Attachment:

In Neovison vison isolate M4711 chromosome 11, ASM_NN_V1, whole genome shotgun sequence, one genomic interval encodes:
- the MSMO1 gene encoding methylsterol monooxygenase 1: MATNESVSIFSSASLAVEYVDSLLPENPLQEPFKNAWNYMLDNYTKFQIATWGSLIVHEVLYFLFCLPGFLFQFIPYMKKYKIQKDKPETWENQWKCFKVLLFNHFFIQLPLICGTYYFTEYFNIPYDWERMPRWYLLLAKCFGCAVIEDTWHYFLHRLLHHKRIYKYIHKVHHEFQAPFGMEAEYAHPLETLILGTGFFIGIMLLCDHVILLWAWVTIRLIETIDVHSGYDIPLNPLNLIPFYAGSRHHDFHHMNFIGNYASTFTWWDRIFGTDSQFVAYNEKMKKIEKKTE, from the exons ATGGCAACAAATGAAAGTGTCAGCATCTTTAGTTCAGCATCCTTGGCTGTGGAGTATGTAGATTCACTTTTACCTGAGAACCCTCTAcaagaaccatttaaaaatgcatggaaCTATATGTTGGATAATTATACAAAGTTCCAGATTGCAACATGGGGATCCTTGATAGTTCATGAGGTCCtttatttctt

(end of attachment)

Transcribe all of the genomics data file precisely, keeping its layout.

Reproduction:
In Neovison vison isolate M4711 chromosome 11, ASM_NN_V1, whole genome shotgun sequence, one genomic interval encodes:
- the MSMO1 gene encoding methylsterol monooxygenase 1: MATNESVSIFSSASLAVEYVDSLLPENPLQEPFKNAWNYMLDNYTKFQIATWGSLIVHEVLYFLFCLPGFLFQFIPYMKKYKIQKDKPETWENQWKCFKVLLFNHFFIQLPLICGTYYFTEYFNIPYDWERMPRWYLLLAKCFGCAVIEDTWHYFLHRLLHHKRIYKYIHKVHHEFQAPFGMEAEYAHPLETLILGTGFFIGIMLLCDHVILLWAWVTIRLIETIDVHSGYDIPLNPLNLIPFYAGSRHHDFHHMNFIGNYASTFTWWDRIFGTDSQFVAYNEKMKKIEKKTE, from the exons ATGGCAACAAATGAAAGTGTCAGCATCTTTAGTTCAGCATCCTTGGCTGTGGAGTATGTAGATTCACTTTTACCTGAGAACCCTCTAcaagaaccatttaaaaatgcatggaaCTATATGTTGGATAATTATACAAAGTTCCAGATTGCAACATGGGGATCCTTGATAGTTCATGAGGTCCtttatttctt